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Auction system the best for allocating telecom, broadcast frequencies: say academics

Jan 29. 2015
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FREQUENCY allocation for broadcasting and telecommunications must be done through auctions only, a public forum heard yesterday, while some academics agreed with a proposal to merge the telecom and broadcast committees of the National Broadcasting and Tel
Somkiat Tangkitvanich, president of the Thailand Development Research Institute, said at an NBTC forum on “Frequency Resources and Direction of Communication under the Digital Economy Bills” that auctions were the best method for frequency allocation. Other methods relied on the discretion of authorities rather than considering the benefits of the country. 
“If government thinks the [NBTC frequency] auctions have problems, the government should identify what the problems are, and then adjust the NBTC Bill accordingly to address those problems, while still keeping auctions as the main method of frequency allocation,” he said. 
Somkiat added that he agreed with combining the NBTC’s two committees into one, since this would be in line with the trend of convergence of telecommunications and broadcasting technology, and providers of the two services. However, the number of committee members should be reduced from 11 to only seven or nine. This might help get rid of underperforming NBTC members as well.
Supot Tiarawut, director of industrial liaison programme at Chulalongkorn University’s engineering faculty, agreed on these points.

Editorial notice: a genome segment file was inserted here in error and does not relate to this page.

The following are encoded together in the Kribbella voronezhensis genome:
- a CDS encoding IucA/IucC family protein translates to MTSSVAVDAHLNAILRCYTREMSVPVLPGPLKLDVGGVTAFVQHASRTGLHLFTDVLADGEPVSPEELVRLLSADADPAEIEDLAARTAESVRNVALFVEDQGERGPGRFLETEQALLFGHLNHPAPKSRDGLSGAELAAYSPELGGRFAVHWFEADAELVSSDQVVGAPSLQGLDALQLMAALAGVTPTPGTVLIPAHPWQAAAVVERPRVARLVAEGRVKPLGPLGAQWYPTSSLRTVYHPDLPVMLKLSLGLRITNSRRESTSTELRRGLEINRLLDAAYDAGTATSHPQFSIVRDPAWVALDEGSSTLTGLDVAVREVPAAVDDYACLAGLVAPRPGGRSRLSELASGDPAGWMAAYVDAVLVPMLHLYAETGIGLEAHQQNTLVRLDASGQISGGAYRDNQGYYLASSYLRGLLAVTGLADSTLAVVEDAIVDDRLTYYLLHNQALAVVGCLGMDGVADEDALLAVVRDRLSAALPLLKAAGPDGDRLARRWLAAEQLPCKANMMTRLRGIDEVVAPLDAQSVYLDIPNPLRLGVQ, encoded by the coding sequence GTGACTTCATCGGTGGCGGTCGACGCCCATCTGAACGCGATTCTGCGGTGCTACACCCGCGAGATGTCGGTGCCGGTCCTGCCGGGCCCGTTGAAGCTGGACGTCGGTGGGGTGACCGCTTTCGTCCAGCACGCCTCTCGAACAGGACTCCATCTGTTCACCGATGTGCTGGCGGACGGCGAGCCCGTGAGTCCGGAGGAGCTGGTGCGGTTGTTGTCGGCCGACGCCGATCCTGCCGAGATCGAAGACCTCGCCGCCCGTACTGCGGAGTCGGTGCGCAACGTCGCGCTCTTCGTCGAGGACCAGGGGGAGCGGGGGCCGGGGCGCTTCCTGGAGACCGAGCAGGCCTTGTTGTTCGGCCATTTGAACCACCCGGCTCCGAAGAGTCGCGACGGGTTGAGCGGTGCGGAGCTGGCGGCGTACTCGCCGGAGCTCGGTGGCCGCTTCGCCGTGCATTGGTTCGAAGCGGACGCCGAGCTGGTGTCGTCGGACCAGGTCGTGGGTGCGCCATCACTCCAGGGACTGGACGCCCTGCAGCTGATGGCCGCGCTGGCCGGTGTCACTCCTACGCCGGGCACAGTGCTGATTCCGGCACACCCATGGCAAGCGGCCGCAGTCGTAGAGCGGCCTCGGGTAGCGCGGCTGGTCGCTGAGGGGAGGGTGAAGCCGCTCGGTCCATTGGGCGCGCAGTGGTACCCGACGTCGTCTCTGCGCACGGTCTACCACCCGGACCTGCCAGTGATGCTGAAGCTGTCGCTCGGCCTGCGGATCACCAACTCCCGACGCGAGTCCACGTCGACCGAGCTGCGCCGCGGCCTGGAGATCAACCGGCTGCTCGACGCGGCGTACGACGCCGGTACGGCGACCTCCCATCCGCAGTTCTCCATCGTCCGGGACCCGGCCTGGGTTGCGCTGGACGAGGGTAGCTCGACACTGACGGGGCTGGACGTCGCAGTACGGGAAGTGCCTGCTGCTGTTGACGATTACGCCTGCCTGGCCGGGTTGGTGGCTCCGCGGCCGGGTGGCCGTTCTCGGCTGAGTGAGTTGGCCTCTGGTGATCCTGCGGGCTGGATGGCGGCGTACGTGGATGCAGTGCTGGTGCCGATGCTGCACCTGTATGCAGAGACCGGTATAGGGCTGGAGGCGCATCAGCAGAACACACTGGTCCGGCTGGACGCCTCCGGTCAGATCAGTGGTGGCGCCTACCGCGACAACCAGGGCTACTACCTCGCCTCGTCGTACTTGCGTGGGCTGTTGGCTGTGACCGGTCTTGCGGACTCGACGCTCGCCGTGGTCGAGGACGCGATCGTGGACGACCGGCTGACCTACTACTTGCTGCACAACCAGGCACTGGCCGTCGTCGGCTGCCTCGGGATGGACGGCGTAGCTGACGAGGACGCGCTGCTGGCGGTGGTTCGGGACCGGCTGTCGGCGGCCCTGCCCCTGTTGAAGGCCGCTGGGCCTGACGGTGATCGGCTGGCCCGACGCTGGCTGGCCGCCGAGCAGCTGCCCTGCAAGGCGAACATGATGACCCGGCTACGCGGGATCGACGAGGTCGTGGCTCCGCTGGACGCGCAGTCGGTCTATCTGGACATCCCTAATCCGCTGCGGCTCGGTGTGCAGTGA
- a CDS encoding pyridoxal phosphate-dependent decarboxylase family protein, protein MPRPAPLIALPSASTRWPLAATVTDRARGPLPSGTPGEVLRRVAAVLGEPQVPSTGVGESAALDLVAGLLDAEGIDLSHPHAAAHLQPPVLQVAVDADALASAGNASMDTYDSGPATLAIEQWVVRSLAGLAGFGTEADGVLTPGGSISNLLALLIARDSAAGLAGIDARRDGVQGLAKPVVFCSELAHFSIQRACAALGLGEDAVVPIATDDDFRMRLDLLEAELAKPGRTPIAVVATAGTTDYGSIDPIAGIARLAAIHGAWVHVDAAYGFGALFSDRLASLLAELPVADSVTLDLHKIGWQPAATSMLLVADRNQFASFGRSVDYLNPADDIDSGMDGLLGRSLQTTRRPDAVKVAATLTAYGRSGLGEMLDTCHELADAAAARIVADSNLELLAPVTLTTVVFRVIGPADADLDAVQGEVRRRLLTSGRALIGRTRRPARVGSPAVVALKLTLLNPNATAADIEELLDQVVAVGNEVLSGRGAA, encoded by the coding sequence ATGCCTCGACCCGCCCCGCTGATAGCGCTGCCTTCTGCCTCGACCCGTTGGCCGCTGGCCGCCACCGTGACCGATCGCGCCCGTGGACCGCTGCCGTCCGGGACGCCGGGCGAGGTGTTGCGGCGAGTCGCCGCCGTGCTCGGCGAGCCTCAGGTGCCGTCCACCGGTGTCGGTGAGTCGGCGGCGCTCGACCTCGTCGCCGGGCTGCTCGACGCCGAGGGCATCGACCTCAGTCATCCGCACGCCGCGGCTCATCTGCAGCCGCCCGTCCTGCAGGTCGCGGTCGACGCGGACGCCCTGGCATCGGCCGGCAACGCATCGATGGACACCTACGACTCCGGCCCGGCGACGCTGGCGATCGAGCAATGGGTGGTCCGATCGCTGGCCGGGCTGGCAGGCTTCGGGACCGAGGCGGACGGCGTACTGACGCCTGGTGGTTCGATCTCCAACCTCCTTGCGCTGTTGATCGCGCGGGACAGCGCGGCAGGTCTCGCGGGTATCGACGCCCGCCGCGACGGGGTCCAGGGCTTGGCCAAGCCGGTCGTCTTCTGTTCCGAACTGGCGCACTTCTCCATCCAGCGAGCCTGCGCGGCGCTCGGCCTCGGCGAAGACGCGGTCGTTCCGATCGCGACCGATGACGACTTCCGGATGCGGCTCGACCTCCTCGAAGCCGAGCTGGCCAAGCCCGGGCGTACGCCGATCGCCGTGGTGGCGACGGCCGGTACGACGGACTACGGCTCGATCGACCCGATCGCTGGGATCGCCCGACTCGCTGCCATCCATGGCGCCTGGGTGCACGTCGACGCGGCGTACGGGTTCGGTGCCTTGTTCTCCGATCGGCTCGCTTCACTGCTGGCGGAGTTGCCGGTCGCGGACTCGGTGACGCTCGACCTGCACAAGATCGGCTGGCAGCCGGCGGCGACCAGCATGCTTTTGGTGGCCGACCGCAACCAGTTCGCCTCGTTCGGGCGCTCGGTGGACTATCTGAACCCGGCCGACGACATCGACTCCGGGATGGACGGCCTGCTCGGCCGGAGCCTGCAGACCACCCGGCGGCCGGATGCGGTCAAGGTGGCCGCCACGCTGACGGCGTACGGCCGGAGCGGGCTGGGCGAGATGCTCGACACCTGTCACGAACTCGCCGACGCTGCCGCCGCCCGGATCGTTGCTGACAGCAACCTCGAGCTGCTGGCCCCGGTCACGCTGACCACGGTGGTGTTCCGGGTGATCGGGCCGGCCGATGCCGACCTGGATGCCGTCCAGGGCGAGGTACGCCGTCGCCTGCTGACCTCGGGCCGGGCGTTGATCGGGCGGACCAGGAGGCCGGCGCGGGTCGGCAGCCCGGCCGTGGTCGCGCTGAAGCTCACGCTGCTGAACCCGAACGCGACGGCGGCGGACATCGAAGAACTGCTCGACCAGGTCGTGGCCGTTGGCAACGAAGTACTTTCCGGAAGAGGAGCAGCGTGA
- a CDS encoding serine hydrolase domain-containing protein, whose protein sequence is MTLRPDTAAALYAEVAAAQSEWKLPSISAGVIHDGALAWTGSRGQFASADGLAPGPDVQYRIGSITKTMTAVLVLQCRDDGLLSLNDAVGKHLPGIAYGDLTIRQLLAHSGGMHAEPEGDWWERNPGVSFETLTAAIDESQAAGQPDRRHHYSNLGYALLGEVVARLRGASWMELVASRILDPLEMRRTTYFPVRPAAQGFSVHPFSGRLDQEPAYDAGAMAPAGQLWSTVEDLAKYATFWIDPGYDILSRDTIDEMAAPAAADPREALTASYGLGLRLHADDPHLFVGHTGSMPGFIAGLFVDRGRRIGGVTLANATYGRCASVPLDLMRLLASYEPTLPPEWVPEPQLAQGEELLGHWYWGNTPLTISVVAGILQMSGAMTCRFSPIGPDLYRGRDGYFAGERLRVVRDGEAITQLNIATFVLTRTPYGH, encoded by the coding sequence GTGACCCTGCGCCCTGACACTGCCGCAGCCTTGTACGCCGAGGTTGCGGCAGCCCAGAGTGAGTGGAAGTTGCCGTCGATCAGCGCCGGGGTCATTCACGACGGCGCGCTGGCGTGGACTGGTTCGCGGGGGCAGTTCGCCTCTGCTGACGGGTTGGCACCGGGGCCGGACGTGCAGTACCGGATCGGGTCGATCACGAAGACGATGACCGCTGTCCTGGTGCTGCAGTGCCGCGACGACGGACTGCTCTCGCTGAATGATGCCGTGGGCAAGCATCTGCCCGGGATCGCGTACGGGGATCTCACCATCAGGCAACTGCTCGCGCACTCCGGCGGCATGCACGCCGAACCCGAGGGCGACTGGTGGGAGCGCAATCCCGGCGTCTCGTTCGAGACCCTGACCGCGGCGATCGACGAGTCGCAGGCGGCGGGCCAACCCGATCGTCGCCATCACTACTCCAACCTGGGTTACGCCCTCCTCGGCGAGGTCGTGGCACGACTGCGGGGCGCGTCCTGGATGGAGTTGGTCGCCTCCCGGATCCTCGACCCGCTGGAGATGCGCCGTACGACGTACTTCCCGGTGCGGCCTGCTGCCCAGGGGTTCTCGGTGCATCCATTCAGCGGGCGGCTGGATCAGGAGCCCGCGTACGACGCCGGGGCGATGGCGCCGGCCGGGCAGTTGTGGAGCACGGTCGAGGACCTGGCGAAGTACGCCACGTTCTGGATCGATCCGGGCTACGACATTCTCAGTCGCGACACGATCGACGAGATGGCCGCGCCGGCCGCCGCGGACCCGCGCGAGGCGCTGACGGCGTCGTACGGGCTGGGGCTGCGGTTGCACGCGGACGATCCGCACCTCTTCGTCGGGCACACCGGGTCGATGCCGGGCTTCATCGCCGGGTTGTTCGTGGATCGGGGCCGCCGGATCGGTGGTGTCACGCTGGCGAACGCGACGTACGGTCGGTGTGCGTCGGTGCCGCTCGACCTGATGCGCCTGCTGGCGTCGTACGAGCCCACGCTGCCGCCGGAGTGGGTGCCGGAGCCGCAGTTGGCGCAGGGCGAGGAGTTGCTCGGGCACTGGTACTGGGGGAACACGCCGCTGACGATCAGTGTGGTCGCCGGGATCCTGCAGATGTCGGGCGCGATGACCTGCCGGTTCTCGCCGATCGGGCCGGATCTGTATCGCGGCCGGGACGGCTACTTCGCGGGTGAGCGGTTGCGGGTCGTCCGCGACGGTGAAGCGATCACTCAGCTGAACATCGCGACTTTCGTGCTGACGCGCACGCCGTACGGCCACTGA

He said frequency allocation by the selection method could lack transparency, while the telecom and broadcasting committees should be combined. 
The NBTC Fund should be reserved for the support the telecommunication and broadcasting industries, he said. 
Somkiat said solid and clear guidelines should be in place on how the fund is used. Its objectives should not be too broad, which could also lead to a lack of transparency. 
“It is not important where the fund is. The important point is to have the solid objective of using this fund in ways that are transparent and checkable, as well as undertaking evaluations,” he said. 
The policy roles of the National Digital Economy Commission and the NBTC should be linked. Somkiat said the NDEC’s role would be to determine national policy, while the NBTC’s was to regulate that policy as it saw fit. 
Some of the details in the digital-economy bills appear to go against the draft constitution in terms of media reform, according to a member of the National Reform Council. 
In the afternoon session of yesterday’s forum, NRC member Wasan Paileeklee said the public had no chance to take part in the development of the digital-economy bills, which could have impact on people’s rights and freedoms. 
Wasan, a member of the NRC’s media reform committee, said that under the digital-economy bills, the NBTC would no longer be an independent organisation, as it would be under government authority. 
More important, according to the bills related to the assignment of radio frequencies, the NBTC should give first priority to government bodies for public service, not to public organisations.
Piyabutr Bunaramrueang, a lecturer at the Law School of the University of the Thai Chamber of Commerce, said it was an international standard and principle to separate broadcasting and telecommunications regulators from operators and policy-makers in order to manage and regulate the industry under free and fair competition. However, he noted, under these bills, the broadcasting and telecommunications regulator would be put under a committee overseeing the national digital economy, which would include operators such as TOT and CAT Telecom and policy makers like the Information and Communication Technology Ministry. 

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